Halal: The Arabic Inscription and its meaning.
Each time I pick up a tin of milk, corned beef and other food related packaged items, I usually see this Arabic Inscription with the word “Halal” on the information panel of the product. Over time, I’ve ignored that. There are so many inscriptions one doesn’t strain one’s imagination trying to understand.
A friend just came back from India and got me a biscuit. I got enthralled by the beauty of the exotic packaging so I didn’t rush to have a taste of the content immediately. As I skimmed through the information on the packet, the “Halal” inscription hit my eyes immediately. This time I didn’t ignore it. I’ve got to know what this inscription means.
What is Halal?
Halal is an Arabic word that means “Lawful” or “permissible.” In terms of food, it means food that is permissible according to Islamic law. For a meat to be certified “halal,” it cannot be a forbidden cut (such as meat from hindquarters) or animal (such as pork.) or contain alcohol and certain other ingredients.
By official definition, Halal foods are those that are:
- Free from any component that Muslims are prohibited from consuming according to Islamic law.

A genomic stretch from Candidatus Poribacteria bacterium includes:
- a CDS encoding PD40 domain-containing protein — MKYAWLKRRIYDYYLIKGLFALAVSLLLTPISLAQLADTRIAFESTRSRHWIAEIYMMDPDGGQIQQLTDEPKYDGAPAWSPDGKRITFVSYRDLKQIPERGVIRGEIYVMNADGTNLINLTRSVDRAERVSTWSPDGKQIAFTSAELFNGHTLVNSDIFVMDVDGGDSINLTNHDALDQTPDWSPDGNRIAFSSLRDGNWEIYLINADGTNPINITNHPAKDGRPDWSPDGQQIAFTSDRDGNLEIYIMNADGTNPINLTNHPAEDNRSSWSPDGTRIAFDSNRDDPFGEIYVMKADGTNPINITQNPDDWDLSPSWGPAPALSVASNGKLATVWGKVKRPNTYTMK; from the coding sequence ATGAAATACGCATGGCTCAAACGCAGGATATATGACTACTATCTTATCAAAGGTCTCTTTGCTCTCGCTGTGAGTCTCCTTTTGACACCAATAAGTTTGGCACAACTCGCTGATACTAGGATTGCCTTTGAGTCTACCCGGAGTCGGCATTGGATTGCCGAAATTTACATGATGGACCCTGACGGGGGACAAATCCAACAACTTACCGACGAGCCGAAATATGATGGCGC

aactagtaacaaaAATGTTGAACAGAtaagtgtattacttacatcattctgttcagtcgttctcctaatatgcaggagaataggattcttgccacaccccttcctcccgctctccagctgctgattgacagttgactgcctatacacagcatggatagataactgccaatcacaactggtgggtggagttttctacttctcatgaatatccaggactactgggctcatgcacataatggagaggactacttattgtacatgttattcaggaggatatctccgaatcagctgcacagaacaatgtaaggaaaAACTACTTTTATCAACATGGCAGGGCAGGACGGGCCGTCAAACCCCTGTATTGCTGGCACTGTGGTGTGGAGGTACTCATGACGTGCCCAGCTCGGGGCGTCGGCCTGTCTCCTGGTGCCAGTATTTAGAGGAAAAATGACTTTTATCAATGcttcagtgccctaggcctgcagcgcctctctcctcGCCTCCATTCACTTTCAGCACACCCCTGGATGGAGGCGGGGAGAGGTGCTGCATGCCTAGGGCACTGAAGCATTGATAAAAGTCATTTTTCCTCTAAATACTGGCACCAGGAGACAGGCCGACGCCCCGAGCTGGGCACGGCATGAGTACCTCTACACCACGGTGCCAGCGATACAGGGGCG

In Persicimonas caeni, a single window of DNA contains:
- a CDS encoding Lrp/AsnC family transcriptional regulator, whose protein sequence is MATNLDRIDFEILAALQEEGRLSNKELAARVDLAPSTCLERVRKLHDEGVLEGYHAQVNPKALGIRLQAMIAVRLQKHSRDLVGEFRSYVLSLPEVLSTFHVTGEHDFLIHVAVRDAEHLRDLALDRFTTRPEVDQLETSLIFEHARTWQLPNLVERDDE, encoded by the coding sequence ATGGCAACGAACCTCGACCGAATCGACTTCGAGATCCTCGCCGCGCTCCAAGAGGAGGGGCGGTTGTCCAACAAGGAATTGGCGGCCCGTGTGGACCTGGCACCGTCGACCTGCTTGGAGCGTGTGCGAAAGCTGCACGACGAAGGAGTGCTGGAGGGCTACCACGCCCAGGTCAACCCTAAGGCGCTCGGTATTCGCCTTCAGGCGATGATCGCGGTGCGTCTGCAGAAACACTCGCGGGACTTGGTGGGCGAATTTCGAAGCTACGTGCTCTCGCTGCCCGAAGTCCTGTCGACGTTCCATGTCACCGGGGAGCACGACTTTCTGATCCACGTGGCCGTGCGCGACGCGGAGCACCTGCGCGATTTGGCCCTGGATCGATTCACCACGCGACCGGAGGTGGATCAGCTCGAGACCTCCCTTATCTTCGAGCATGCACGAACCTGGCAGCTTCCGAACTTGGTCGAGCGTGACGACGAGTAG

- Processed, made, produced, manufactured and/or stored using utensils, equipment and/or machinery that have been cleansed according to Islamic law.
All foods are considered Halal except the following:
- Alcoholic drinks and intoxicants
- Non-Halal animal fat
- Enzymes (microbial enzymes are permissible)
- Gelatine from non-Halal source (fish gelatine is Halal)
- L-cysteine (if from human hair)
- Lipase (only animal lipase need be avoided)
- Non-Halal animal shortening
- Pork products
- Unspecified meat broth
- Rennet (All forms should be avoided except for plant, microbial and synthetic rennet, as well as rennet obtained from Halal slaughtered animals)
- Stock (mixed species broth or meat stock)
- Tallow (non-Halal species)
- Carnivorous animals, birds of prey and certain other animals
- Foods contaminated with any of the above products
The slaughter of a halal animal is called “zabihah” and there are certain guidelines to follow:
- Allah’s (God’s) name must be pronounced during slaughter.
- The instrument must be very sharp to ensure humane slaughter. The animal must be slit at the throat.
- The animal must not be unconscious
- The animal must be hung upside down and allowed to bleed dry. Eating blood is not halal.
- These steps must be accomplished by a Muslim or the People of the Book (Christian or Jew.) Many observant Muslims find kosher meat acceptable.
- The animal must have been fed a natural diet that did not contain animal by-products.
An authority can join in the conversation through the comment below or through the below social media handles for further clarifications.